Each season, new stars emerge on the gridiron. It’s often the players who have been with the program for a while, waiting for a chance, who sneak into starring roles while no one is looking. Don’t sleep on these potential breakout players for each of the Top 25 teams.

1. Alabama: RB Damien Harris

All Damien Harris has done is rushed for 900 yards or more in each of the past two seasons, and yet he keeps getting overlooked. There’s the Jalen HurtsTua Tagovailoa debate, of course, but it’s also Harris’ understudy, Najee Harris, who has captured Bama fans’ attention. All Damien keeps doing is racking up yards. — Alex Scarborough

2. Clemson: LB Kendall Joseph

Largely overshadowed by Clemson’s defensive line and even fellow linebackers like Dorian O’Daniel last year, Joseph has been a steady presence for the Tigers. It might surprise some to know Joseph has collected 222 career tackles, including 18.5 for loss with 30 quarterback hurries. A third-team All-ACC selection in 2017, Joseph is set up for a strong finish to his college career. — Adam Rittenberg

3. Ohio State: S Jordan Fuller

Fuller will be the veteran leader of the Buckeyes’ secondary in 2018 after learning from talent-loaded defensive backfields the past two seasons. The New Jersey native will be a key piece to Ohio State’s defense even if most of the attention remains focused on the star-studded defensive line. — Dan Murphy

4. Georgia: DB J.R. Reed

Of course we all understand that Roquan Smith and Lorenzo Carterare gone. We get it, Georgia’s defense will look different this season. But don’t forget a standout performer from last season: J.R. Reed. All the sophomore defensive back did was post 79 tackles, two interceptions and six QB hurries. — Scarborough

5. Oklahoma: OL/LT Bobby Evans

Left tackle Orlando BrownJr. garnered all the attention and honors anchoring Oklahoma’s offensive line last season. Bookend mate Bobby Evans, however, was quietly just as dominant on the other side. With Brown now in the NFL, Evans has flipped to the left side — and stands to take over as the headliner of Oklahoma’s imposing line. — Jake Trotter

6. Washington: OL Ryan Bowman

Former walk-on Ryan Bowman was a huge surprise for Washington last year and is now in line for a starting spot as an outside linebacker for the Huskies this season. In limited work as a redshirt freshman, Bowman led the Huskies with 5.5 sacks and was second with 9.5 TFLs. — Edward Aschoff

7. Wisconsin: WR Danny Davis III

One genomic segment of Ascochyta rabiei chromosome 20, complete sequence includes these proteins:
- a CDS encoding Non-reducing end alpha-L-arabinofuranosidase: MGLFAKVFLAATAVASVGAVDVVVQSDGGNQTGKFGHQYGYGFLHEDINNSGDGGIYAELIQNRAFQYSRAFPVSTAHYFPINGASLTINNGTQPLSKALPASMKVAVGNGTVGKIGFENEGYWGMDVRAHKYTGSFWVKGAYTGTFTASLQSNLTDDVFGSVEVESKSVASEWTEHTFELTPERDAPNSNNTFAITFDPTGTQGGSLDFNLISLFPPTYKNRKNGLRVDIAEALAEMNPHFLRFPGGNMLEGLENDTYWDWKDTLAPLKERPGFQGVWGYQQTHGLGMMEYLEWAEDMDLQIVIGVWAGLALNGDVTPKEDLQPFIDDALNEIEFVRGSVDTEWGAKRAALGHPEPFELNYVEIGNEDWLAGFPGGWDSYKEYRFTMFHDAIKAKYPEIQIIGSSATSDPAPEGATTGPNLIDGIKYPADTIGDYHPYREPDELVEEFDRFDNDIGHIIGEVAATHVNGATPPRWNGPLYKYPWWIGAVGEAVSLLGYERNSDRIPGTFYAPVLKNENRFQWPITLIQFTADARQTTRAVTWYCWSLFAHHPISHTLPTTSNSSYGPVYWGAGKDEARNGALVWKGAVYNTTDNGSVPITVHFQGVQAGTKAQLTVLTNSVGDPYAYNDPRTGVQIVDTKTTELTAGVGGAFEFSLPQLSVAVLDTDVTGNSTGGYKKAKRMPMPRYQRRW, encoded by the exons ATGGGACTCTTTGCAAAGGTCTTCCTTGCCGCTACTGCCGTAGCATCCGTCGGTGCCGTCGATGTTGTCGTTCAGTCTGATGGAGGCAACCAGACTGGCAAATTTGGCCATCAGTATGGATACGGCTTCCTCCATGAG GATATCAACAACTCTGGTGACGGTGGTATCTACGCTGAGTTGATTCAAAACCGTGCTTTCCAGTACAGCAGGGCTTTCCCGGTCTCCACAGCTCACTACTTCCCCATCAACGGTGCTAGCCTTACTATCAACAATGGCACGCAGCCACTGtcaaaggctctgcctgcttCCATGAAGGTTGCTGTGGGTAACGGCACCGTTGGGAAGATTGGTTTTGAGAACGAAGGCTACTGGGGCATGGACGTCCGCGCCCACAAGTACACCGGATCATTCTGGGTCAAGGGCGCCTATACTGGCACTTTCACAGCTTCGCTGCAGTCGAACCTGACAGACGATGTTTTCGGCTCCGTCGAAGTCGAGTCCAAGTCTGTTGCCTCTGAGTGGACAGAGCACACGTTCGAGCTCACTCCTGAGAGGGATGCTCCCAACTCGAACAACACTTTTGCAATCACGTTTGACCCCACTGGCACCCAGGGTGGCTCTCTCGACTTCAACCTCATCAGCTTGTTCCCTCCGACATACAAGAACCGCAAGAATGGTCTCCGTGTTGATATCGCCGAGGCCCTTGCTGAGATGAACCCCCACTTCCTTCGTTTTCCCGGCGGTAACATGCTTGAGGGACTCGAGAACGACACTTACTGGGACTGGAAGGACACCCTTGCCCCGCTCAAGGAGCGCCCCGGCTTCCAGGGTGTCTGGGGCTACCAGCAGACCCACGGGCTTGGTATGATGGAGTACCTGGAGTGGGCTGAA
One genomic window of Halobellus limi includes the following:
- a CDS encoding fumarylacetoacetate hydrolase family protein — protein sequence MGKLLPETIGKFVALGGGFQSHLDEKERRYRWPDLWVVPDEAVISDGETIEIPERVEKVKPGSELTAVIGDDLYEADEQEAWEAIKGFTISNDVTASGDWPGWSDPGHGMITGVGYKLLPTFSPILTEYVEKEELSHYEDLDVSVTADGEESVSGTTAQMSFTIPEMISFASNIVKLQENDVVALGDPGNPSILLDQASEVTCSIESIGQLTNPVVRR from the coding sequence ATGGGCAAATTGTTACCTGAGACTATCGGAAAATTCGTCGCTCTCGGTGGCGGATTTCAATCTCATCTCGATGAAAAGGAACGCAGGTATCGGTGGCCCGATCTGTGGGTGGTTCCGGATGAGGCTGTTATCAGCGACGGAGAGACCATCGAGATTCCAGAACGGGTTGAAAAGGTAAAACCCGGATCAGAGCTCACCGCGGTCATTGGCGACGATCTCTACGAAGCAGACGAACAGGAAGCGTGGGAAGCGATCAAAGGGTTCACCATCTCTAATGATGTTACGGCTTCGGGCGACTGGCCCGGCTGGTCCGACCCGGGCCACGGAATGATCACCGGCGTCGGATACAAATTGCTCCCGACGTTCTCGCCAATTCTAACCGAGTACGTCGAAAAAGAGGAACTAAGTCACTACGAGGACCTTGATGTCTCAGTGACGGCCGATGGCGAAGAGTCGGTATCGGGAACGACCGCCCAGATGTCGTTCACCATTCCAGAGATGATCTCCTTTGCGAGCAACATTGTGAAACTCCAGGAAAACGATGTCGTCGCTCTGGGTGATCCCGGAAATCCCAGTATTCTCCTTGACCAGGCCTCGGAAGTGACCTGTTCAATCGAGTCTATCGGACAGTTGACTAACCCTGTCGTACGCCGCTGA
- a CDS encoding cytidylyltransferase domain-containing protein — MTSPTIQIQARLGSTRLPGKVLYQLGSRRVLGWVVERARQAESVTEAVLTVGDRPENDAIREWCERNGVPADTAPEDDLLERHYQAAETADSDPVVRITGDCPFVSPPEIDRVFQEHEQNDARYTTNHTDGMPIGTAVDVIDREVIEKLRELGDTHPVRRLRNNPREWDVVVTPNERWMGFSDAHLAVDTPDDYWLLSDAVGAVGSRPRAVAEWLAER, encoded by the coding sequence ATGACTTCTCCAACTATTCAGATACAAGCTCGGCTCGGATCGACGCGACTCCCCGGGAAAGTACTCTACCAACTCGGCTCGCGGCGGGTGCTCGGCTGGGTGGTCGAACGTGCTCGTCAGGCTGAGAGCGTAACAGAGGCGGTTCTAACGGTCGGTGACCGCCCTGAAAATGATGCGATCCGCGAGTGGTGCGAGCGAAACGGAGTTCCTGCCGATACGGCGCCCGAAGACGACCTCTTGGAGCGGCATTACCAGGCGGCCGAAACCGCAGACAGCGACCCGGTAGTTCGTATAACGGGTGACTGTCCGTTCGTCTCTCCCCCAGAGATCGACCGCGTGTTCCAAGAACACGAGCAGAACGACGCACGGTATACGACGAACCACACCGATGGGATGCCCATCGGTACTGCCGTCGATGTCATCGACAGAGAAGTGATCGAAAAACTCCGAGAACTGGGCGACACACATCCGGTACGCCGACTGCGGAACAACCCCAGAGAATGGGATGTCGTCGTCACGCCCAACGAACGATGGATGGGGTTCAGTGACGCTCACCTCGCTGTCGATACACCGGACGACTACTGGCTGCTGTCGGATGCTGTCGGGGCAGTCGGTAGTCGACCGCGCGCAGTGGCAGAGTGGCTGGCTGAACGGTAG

Wisconsin hasn’t been known for explosive wide receivers, but things should change this season thanks to Davis and others. Davis averaged more than 16 yards per reception as a freshman and tied for second on the team with five touchdowns, including three against Miami in the Orange Bowl. Along with Quintez CephusA.J. Taylor and others, Davis brings the dynamic speed element that Wisconsin has lacked. — Rittenberg

8. Miami: DE Demetrius Jackson

Before a knee injury shut him down midway through the season, Jackson recorded 7.5 tackles for loss and 3.5 sacks playing opposite Joe Jackson on Miami’s defensive line. Miami needs depth and production on a line that lost two tackles to the NFL. Demetrius Jackson’s return, along with those of Joe Jackson and Jonathan Garvin, could be significant. — Rittenberg

9. Michigan State: DT Mike Panasiuk

Most of the Spartans’ line deserves a bit more credit than it receives. Panasiuk started 16 straight games. Last year he and fellow tackle Raequan Williams were the anchor of a revitalized run-stopping defense. — Murphy

10. Michigan: RB Karan Higdon

The Wolverines’ defense will (rightfully) draw a lot of attention again this year. Higdon, though, is a smart, decisive runner with breakaway speed. He could be one of the Big Ten’s breakout stars if the line in front of him takes a step forward in 2018. — Murphy

11. West Virginia: WR Gary Jennings

Though David Sills V was a finalist for the Biletnikoff Award last season, Gary Jennings actually led the Big 12 with 97 receptions. As a reliable possession option, Jennings is a big reason why the Mountaineers’ passing attack figures to be among the best in the country. — Trotter

12. Notre Dame: C Sam Mustipher

The guy who lined up next to two top-10 NFL draft picks for the past couple of years has a chance to step out of their considerable shadow this season. Mustipher hasn’t missed a start in the middle of Notre Dame’s daunting offensive line for the past two years. He’ll be the key to making sure that group remains solid while replacing Mike McGlinchey and Quenton Nelson. — Murphy

13. Penn State: LB Koa Farmer

Don’t forget the Nittany Lions finished among the top 10 in the nation in points allowed last year to go with that flashy Saquon Barkley-centric offense. Farmer’s transformation from a high school running back to a 235-pound linebacker is complete, and as one of the unit’s top returning players, he’s primed for a breakout year. — Murphy

14. Stanford: P Jake Bailey

Special-teamers rarely get the love they deserve, but in a year in which Stanford’s defense enters as an unknown (again), punter Jake Bailey might be the Cardinal’s sneaky secret weapon. Last year, Bailey ranked seventh nationally with an average punt of 45.4 yards, planted 24 of his 57 kicks inside the 20 and bombed 20 punts of 50-plus yards. — Aschoff

15. Virginia Tech: OLB/D Mook Reynolds

He played alongside two future first-round picks in Tremaine Edmunds and Terrell Edmunds, so his accomplishments could easily be overlooked. But Reynolds has 134 tackles, including 18 for loss, in the past two seasons and has started 26 games over the past three seasons. He’ll be a more recognizable player this season, as Virginia Tech really needs him to step up. — Rittenberg


Source: ESPN
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